Every competition venue has a Venue Photo Manager and Photo Marshals who will do their best to ensure that the needs of accredited photographers are met. The Venue Photo Manager is the photographer's on-site liaison with the SOCOG Photo Chief and all other functional areas within the venue. This person is the contact for any special requests, access or assistance. Any special requests with regard to remote cameras or unusual photographic needs should be raised with SOCOG Photo Operations well in advance of the competition.

Additional support will be available for the shipment of film and disks to either the Venue Press Centers or via a motorcycle courier to the Main Press Center (MPC) for processing. Olympic sponsor Kodak will provide full services for all accredited photographers, for the development of Kodak film as well as work stations for film scanning, editing and transmission.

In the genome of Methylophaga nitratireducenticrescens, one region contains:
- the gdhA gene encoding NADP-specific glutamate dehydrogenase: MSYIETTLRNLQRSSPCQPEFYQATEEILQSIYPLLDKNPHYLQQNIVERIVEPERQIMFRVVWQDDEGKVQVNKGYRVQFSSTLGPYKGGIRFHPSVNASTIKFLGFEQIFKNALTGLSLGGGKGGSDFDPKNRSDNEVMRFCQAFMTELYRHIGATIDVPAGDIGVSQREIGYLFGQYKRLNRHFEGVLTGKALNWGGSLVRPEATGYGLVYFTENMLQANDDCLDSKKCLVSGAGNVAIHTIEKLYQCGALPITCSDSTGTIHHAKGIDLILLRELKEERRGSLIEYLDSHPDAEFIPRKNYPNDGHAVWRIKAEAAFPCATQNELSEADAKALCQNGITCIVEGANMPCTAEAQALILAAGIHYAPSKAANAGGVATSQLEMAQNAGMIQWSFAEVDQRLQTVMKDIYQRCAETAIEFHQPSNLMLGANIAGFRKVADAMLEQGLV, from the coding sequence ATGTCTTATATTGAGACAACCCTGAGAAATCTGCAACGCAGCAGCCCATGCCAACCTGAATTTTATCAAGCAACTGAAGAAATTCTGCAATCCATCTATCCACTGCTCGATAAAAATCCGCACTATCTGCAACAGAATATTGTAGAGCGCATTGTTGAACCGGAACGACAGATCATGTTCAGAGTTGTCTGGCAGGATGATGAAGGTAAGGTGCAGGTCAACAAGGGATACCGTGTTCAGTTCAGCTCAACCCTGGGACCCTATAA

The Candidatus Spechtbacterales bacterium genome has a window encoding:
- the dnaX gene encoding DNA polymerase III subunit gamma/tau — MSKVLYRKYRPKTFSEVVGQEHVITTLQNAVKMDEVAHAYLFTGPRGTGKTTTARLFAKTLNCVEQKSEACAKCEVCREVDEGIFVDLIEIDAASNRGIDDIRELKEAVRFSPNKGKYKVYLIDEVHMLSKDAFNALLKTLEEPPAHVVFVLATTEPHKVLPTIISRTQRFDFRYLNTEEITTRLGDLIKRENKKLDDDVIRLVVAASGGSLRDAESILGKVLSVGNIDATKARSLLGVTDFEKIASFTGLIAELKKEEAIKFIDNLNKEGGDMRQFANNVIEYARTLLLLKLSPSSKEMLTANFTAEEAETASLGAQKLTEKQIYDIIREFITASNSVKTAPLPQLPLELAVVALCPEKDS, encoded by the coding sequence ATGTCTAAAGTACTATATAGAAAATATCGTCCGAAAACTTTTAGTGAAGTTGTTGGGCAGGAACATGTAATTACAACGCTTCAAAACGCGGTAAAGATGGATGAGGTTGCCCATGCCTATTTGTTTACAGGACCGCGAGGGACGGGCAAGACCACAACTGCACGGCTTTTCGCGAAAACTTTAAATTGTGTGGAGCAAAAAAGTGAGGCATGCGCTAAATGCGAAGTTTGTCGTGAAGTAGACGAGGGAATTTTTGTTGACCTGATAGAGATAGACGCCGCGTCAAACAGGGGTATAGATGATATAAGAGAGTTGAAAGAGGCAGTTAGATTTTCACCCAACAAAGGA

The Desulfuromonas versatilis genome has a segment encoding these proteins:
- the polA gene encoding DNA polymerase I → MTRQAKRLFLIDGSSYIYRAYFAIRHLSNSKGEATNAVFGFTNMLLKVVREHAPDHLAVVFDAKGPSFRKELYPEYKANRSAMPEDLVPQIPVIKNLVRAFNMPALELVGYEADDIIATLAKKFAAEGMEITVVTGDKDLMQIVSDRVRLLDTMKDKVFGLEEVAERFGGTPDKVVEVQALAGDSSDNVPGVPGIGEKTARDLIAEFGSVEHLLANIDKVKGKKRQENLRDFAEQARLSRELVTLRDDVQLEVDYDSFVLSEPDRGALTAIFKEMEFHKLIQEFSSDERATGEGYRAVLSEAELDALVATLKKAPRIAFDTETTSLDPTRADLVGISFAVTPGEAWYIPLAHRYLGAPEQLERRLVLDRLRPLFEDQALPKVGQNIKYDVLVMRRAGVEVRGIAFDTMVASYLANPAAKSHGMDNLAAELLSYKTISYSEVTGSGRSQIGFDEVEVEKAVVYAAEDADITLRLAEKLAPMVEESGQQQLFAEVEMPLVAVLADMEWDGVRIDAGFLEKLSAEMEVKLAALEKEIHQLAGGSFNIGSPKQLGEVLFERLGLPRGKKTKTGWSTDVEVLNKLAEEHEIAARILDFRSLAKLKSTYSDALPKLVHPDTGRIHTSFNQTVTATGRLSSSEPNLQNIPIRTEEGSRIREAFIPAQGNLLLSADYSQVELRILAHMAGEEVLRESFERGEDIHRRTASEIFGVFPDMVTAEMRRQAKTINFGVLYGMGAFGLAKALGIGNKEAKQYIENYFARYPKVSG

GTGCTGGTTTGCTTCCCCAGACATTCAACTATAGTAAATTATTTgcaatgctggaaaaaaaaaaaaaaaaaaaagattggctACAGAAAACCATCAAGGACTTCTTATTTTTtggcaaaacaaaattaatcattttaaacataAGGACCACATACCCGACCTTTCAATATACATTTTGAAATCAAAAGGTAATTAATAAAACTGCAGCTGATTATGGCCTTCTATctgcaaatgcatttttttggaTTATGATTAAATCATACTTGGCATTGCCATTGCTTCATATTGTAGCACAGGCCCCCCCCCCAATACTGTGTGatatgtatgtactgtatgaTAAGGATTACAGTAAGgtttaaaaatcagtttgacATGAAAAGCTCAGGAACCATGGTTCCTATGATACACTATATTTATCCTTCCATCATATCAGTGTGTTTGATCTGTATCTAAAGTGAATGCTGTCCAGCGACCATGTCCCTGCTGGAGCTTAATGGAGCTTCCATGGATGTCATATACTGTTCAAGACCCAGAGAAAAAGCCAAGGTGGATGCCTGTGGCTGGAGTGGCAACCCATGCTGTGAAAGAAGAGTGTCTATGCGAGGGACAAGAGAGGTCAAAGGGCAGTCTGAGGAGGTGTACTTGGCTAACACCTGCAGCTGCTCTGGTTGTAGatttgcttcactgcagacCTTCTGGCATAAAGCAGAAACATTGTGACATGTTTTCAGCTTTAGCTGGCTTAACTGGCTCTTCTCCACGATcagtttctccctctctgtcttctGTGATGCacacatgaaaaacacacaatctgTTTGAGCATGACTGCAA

Photo work areas are located in each venue to accommodate the use of digital cameras. Most photo work areas are located within the Venue Press Centers. These areas are equipped with INFO terminals, power outlets and phones for the photo editing and transmission process. Private phones may be ordered through the Press Rate Card.


Each accredited photographer will be issued a specially designed photo vest for identification purposes which will serve as a mandatory supplement to the press accreditation badge. Photo vests will be distributed from the Kodak Image Center or the Photo Chief's office in the MPC. Photographers must have first obtained their accreditation badges.